John Metchie III, who spent most of his grade school and middle-school years in Brampton, was the first Canadian selected, on Friday night, by the Houston Texans 12 picks into Round 2, 44th overall. That was earlier than expected, as Metchie tore his left ACL only five months ago.

As for Luketa (pronounced Loo-KEH-ta), most draft experts had pegged him as a Day 3 pick — but probably earlier (Rounds 4-5) than later (Rounds 6-7).

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He tweeted Saturday night, simply: “Highly favoured … Lets’ get to work AZ!”

Luketa began dreaming of playing in the NFL at around age 10, while living with his single mom and seven siblings in the South Ottawa neighbourhood of Hero Gate.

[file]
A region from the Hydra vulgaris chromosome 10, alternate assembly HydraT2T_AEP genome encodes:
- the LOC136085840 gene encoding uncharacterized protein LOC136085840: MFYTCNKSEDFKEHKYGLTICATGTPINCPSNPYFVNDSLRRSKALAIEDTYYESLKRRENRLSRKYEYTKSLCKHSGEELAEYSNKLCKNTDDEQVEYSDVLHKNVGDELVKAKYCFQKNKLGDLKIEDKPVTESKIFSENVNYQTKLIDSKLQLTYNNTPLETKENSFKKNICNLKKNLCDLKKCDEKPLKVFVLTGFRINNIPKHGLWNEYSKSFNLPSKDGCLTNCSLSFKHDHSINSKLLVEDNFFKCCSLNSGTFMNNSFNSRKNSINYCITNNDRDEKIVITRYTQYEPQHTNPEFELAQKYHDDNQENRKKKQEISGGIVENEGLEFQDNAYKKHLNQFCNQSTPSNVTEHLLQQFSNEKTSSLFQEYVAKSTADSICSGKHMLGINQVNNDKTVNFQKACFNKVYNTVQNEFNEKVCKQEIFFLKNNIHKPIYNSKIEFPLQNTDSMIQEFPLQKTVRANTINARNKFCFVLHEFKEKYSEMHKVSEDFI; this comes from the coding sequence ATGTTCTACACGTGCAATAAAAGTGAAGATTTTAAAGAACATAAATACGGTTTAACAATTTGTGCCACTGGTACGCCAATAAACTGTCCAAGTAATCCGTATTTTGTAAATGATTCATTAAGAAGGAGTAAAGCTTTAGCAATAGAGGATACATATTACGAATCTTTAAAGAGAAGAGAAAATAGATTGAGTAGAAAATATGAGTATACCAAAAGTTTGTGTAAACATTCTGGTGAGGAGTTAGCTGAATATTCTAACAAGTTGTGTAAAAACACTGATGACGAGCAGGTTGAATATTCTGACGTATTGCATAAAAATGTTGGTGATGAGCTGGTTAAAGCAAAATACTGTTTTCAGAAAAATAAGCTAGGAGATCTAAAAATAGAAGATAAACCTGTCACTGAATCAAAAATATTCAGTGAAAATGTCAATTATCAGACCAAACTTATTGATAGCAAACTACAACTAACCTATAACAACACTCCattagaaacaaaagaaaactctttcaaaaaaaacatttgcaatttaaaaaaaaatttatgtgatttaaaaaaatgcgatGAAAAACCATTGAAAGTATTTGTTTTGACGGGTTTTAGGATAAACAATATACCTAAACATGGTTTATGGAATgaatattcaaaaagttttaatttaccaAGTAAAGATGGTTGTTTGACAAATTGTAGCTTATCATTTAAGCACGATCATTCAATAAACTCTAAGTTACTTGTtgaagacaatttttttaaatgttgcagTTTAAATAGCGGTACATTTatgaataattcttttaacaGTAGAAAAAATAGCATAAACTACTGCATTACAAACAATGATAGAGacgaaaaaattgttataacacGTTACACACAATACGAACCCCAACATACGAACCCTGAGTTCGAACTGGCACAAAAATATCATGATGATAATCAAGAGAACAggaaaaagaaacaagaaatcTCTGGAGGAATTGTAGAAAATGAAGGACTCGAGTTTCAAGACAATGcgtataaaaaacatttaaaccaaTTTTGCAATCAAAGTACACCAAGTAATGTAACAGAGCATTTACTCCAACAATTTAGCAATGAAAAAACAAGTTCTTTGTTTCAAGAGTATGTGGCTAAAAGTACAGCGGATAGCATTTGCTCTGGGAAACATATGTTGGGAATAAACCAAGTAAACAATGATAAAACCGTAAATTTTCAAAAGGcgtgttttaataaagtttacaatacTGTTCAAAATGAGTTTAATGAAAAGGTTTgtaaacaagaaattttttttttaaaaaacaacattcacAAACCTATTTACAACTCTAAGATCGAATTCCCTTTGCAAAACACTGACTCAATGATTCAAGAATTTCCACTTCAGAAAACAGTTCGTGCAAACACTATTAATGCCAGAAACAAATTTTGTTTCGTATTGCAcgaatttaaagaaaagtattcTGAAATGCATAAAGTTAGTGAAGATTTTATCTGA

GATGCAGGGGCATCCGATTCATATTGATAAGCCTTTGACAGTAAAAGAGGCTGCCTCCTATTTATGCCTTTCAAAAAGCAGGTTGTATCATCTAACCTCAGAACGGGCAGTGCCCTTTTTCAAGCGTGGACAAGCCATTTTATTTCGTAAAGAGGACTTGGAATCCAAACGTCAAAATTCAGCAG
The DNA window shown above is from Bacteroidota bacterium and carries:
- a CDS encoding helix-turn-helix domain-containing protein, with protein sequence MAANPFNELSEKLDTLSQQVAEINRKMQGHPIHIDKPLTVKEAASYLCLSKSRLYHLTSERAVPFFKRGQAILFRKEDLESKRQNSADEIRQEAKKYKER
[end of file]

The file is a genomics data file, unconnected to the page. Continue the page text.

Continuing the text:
That’s when he fell in love with the popular football Madden video game, and when he began playing youth three-down football with the South Ottawa Mustangs.

After playing on the St. Patrick’s High School varsity football team in Grade 9, Luketa and his mother, Rose, arranged for him to play his last three years of high school football state-side, in Erie, Pa.

Luketa eventually chose Penn State over a slew of full scholarship offers to top Division I NCAA universities.


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At least three other Canadians earned a shot at making an NFL team this spring or summer.

Defensive end Luiji Vilain of Ottawa, who played college ball state-side at Michigan and Wake Forest, agreed to terms as an undrafted free agent with the Minnesota Vikings, according to NFL Network’s Tom Pelissero.

Tre Ford of Niagara Falls, Ont. — the dazzling University of Waterloo quarterback in Canadian college ball, and the fastest QB in this year’s NFL draft class — has been invited to try out with the Baltimore Ravens at their rookie camp in early May, according to Justin Dunk of